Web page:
“Tai chi is one of the most sophisticated methods of integrated whole-body movement
that humans have created. All parts of your body are supposed to move together
at the same relative speed. In all movements, no matter how tiny, ideally each individual
joint is directly and simultaneously linked to and moves in coordination with every
other joint in the body.”
Following extensive treatment for throat cancer in 2006 I wound down my involvement with ba gua and returned to tai chi with Wudang /Practical tai chi chuan. As part of my rehabilitation I attended Alexander Technique Lessons. From this experience I was surprised to discover just how much tension I had in my body even after many years training in tai chi and bagua. I continued daily practice of AT, particularly the Semi-Supine position with the 'Whispered Ah', and feel I have acquired a better understanding of the concept of ‘letting go’, or maybe it was just a better understanding of tai chi’s concept of ‘fang song’. In any case I try to incorporate this understanding into my teaching, exploring various exercises that might facilitate more loose and correctly structured activity. For example, ‘Rocking’ to establish a sense of being centered and shift the weight down, this is developed further by stepping forward and rocking. This exercise I also use to explore the turning of the hips in stepping forward and back in the Hand Form. This orientation to being loose and relaxed with a sense of being in the body is something Peter Ralston has explored in ‘Zen Body Being’, and it’s something I believe facilitates an ability to ‘feel’ one’s way through the form. ‘Squatting’, as demonstrated by Yun Yin Sen I teach to help learners learn to sit into the coccyx (beginning style) and strengthen the legs and facilitate rooting.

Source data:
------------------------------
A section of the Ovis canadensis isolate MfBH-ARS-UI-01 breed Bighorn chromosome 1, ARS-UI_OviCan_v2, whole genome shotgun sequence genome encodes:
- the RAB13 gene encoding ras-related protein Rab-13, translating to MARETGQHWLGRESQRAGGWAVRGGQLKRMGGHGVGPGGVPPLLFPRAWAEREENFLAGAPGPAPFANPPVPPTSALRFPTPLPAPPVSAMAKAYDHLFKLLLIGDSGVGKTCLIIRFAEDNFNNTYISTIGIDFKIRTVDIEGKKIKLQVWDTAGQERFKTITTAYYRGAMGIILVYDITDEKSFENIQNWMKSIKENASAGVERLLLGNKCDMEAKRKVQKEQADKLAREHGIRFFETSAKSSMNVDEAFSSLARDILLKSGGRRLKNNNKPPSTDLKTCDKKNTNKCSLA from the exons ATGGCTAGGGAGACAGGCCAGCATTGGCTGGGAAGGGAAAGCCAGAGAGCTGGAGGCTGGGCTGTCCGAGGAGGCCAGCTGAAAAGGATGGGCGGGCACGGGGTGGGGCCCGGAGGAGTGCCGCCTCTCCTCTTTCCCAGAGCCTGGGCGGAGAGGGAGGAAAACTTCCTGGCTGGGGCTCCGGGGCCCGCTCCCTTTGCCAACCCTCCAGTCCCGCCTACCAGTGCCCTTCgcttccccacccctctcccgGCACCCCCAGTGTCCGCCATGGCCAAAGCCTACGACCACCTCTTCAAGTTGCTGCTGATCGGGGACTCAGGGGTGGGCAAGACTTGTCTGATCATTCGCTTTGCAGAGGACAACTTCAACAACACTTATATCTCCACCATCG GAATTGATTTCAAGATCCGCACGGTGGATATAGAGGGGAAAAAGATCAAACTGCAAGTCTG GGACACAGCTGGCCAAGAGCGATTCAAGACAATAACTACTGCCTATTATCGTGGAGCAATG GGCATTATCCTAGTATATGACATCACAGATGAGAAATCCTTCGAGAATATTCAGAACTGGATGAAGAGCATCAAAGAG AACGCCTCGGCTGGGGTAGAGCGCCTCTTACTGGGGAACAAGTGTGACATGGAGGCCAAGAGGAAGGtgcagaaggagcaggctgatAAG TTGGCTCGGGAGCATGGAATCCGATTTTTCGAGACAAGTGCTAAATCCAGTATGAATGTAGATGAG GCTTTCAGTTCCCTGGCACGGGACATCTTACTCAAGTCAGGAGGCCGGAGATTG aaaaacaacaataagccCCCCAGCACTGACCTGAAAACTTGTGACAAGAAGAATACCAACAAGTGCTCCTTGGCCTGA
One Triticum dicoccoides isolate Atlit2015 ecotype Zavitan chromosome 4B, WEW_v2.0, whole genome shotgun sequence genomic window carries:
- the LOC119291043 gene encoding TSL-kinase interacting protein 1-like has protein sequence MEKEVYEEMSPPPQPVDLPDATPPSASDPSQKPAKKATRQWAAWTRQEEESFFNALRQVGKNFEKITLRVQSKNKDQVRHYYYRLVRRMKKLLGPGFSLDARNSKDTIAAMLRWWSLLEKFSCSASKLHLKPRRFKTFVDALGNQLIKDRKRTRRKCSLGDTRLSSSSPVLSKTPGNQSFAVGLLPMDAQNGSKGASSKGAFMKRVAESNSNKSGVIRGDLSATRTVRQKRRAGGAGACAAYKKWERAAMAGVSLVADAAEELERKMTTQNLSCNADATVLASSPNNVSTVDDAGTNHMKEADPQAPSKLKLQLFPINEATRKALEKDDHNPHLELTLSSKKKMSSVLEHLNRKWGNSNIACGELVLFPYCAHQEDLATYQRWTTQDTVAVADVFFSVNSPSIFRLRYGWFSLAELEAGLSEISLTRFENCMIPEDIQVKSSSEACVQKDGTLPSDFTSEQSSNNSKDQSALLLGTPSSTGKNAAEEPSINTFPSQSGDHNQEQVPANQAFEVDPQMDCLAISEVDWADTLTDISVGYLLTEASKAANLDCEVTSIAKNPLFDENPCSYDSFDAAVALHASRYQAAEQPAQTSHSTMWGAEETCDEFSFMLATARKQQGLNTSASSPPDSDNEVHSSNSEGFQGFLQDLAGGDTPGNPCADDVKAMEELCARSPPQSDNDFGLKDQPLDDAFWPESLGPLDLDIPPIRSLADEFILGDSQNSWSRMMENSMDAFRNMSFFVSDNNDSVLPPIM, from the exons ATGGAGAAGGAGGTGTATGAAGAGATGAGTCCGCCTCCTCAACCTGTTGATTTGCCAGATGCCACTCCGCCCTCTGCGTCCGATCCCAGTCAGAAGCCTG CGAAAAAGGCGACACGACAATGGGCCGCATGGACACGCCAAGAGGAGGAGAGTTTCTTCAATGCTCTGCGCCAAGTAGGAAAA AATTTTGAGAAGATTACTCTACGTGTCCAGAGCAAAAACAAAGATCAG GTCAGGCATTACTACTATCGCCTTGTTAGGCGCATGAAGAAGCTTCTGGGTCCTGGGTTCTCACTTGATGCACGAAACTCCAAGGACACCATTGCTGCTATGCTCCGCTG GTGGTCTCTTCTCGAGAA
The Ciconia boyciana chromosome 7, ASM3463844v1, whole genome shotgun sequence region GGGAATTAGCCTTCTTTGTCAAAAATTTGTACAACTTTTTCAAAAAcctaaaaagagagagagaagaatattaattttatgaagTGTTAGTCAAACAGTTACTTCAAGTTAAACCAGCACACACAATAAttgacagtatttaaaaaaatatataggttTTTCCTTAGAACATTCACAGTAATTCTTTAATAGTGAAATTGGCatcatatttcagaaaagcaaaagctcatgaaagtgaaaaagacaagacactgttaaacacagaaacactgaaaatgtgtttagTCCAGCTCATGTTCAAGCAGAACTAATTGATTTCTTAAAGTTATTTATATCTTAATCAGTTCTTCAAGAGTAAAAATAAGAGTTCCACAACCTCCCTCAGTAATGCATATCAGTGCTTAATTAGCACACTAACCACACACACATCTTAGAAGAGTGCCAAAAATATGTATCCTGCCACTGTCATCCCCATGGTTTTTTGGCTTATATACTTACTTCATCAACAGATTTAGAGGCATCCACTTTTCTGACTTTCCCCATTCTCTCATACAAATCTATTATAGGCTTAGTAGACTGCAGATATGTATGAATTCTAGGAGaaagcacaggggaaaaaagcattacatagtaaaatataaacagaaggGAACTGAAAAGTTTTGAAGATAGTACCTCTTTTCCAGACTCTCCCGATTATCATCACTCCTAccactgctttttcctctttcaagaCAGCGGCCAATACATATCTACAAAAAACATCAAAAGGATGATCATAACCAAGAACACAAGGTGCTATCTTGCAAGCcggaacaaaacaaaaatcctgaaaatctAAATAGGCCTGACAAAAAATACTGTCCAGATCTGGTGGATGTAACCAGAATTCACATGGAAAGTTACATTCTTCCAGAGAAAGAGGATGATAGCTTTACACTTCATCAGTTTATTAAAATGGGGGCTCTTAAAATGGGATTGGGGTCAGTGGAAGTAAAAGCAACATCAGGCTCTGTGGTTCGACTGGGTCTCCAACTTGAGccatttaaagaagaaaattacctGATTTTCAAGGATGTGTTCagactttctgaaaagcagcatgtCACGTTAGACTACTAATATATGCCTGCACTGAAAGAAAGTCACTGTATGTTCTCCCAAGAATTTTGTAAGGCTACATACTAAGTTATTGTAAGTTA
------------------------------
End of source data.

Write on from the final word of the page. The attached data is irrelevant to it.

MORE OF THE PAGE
I guess that’s where I’m at. I continue to explore the potential for the practice of Tai Chi to engage people and raise their awareness of the reality of ones body-being and the difficulties that arise from constantly living in ones head, not least being out of touch with the sensation of the body in motion.
Finally, as Zen Master Shunryu Suzuki tells us,
“After you have practiced for a while, you will realize that it is not possible to make rapid,
extraordinary progress. Even though you try very hard, the progress you make is always
little by little.”
Zen Mind, Beginner’s Mind